Tuesday, May 03, 2011

Beatification: NOT the last stop!

Fourteen years ago, I was in the spring semester of Third Theology, preparing for ordination to the Diaconate. There were two of us from the Metuchen Diocese at The Mount, and both of us wanted to be ordained with our seminary classmates at the Basilica of St. Elizabeth Ann Seton in Emmitsburg. I went to see my Bishop, to ask him for permission for the two of us to be ordained "out west". Bishop Hughes said he had no problem with it. Diaconate ordinations, he said, can get a little "over the top", especially when done at the home parish of the guy being ordained. The zeal of the parishioners to make it a wonderful celebration means it can, at times, end up eclipsing the Priesthood ordination that will follow the following year.

This was a thought I've been having in the aftermath of Pope John Paul's Beatification. What could be done to top it? Could the crowd be any bigger? The all-star lineup any more impressive? The weather nicer? The music more glorious? Sadly, there's nowhere to go BUT down when it comes to expectations from both within and outside the Church (and the media will be looking for some way to criticize it).

In the case of seminarians, the Diaconate is wonderful, but not the ultimate goal. Similarly, Beatification is marvelous and terrific and (to be British for a moment) brilliant, but not the final goal. The final goal is Canonization. There is no "striving for permanent beatification", and stopping there.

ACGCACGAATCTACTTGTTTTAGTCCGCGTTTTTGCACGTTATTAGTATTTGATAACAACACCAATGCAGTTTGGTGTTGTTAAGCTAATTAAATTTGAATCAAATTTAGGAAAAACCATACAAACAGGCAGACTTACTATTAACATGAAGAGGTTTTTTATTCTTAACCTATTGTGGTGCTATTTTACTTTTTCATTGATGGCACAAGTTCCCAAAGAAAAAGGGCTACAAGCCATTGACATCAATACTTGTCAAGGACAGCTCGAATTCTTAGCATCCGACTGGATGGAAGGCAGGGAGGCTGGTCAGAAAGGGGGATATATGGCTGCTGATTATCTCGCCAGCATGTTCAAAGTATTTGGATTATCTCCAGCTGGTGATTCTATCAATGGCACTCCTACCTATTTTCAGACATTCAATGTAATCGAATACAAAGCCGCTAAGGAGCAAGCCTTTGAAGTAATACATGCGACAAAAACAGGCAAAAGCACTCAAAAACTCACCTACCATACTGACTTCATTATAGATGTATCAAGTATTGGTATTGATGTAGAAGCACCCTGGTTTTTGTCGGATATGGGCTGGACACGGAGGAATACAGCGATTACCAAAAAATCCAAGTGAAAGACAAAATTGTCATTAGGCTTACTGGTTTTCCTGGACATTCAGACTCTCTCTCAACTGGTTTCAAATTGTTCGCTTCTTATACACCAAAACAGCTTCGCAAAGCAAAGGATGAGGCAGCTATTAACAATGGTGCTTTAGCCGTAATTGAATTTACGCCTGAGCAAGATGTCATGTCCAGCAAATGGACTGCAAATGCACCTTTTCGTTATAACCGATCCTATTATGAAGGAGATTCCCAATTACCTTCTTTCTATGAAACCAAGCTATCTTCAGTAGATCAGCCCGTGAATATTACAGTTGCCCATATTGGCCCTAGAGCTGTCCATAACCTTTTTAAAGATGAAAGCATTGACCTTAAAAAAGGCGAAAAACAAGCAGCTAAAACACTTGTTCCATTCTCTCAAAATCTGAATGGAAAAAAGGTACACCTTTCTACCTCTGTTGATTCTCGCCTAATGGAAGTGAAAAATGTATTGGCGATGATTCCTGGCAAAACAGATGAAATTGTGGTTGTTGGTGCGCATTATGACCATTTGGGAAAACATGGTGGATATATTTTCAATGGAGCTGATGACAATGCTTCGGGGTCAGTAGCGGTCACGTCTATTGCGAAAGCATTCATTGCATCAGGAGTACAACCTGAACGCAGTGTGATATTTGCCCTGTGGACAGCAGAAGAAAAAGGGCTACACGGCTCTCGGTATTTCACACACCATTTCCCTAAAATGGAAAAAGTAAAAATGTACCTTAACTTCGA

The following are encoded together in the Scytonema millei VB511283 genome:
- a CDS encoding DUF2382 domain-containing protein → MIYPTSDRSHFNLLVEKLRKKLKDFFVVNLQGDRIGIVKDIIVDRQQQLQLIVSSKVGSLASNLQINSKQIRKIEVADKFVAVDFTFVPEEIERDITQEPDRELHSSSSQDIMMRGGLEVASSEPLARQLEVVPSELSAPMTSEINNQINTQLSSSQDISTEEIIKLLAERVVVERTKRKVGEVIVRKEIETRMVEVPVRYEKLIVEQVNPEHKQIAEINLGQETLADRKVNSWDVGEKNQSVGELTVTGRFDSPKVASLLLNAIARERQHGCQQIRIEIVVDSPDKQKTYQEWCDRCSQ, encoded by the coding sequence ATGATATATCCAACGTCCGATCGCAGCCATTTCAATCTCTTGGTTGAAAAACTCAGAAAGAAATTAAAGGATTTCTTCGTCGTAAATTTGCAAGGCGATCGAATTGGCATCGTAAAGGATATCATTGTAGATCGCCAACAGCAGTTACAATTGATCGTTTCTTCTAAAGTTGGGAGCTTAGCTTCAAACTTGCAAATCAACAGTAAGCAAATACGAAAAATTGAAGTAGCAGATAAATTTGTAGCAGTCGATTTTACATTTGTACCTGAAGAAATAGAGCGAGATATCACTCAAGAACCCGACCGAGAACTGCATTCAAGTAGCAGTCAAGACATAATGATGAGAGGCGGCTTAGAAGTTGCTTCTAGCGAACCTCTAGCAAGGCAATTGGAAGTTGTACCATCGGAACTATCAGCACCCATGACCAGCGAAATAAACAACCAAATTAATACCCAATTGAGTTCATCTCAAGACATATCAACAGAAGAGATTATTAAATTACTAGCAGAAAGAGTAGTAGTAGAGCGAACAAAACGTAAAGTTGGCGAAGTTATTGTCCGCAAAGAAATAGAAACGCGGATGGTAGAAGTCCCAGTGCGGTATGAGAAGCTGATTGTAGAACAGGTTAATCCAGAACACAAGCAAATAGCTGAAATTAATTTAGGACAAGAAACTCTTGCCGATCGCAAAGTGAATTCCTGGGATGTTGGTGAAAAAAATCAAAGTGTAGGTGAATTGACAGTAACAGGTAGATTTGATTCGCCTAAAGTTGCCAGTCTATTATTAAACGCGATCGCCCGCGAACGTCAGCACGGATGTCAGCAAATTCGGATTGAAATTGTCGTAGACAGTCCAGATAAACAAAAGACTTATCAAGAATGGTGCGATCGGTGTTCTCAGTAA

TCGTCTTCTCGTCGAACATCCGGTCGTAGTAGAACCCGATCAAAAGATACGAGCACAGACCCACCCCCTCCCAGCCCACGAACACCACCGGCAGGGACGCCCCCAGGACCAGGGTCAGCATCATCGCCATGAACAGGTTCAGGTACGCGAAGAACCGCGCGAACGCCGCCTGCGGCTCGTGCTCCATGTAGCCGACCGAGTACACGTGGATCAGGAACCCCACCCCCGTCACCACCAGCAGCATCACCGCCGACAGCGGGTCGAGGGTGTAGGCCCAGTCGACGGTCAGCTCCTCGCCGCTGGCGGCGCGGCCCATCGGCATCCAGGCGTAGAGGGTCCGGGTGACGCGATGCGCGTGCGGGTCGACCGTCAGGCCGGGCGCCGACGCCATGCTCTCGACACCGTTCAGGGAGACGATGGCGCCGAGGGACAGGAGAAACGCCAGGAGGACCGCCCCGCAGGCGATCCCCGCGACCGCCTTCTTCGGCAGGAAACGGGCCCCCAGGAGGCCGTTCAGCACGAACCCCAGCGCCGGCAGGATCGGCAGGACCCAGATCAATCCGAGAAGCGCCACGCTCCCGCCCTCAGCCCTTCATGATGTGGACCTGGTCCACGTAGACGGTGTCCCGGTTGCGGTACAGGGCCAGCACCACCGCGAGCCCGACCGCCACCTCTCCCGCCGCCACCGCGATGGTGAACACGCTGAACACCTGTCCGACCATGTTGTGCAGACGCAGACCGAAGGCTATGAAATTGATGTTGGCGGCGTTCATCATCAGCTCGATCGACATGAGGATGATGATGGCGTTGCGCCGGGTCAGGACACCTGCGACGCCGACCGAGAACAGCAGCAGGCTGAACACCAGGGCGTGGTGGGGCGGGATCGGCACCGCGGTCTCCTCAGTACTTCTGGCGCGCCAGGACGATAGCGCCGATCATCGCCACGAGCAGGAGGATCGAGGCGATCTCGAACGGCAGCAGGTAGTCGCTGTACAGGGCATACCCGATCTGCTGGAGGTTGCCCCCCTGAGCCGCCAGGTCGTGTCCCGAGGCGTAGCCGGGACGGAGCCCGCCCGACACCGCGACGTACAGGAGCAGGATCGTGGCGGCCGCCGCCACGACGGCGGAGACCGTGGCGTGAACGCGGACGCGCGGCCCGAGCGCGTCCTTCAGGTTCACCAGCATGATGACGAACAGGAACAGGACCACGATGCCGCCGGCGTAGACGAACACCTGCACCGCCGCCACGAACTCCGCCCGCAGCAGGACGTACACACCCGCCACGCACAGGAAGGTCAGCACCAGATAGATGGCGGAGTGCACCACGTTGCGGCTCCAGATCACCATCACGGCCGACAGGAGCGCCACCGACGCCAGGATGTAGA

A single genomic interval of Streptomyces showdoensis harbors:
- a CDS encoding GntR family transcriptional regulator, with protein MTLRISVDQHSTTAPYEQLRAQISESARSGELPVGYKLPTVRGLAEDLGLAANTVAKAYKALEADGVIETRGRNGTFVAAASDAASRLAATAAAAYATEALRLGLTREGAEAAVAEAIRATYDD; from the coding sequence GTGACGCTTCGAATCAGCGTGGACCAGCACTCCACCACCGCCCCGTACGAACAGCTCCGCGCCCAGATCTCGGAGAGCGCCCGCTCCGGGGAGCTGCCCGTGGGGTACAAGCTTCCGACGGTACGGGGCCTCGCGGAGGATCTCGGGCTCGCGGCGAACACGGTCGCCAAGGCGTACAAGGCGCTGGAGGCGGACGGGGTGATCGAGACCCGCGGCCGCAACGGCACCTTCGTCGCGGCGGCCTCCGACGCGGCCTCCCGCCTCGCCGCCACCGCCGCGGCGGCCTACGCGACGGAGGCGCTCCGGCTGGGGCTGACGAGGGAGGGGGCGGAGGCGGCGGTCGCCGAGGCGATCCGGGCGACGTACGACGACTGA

There is another thought here (my head is full of 'em): Pope Benedict is no fool. He is the one who returned the tradition of beatification Masses being celebrated not by the Pope, but by a designated Cardinal (usually the Cardinal Prefect of the Congregation for the Causes of Saints). Of course, being Pope has it's perks, and when it's someone you have a fondness for, you can always bump the tradition and do it yourself. Pope Benedict did for Blessed John Henry Newman, and obviously here for Blessed Pope John Paul. But maybe he allowed all the pomp and devotion because he doesn't think the canonization will happen in the foreseeable future. Maybe like the Hebrew slaved freed from Egypt, they will not see the promised land, but their children will. For us, this may be it for what we will see in our lifetimes.

In the meantime, this is a neat little video explaining the difference between Beatification and Canonization, explained by Cardinal Jose Saraiva Martins, former Prefect of the Congregation for the Causes of Saints.

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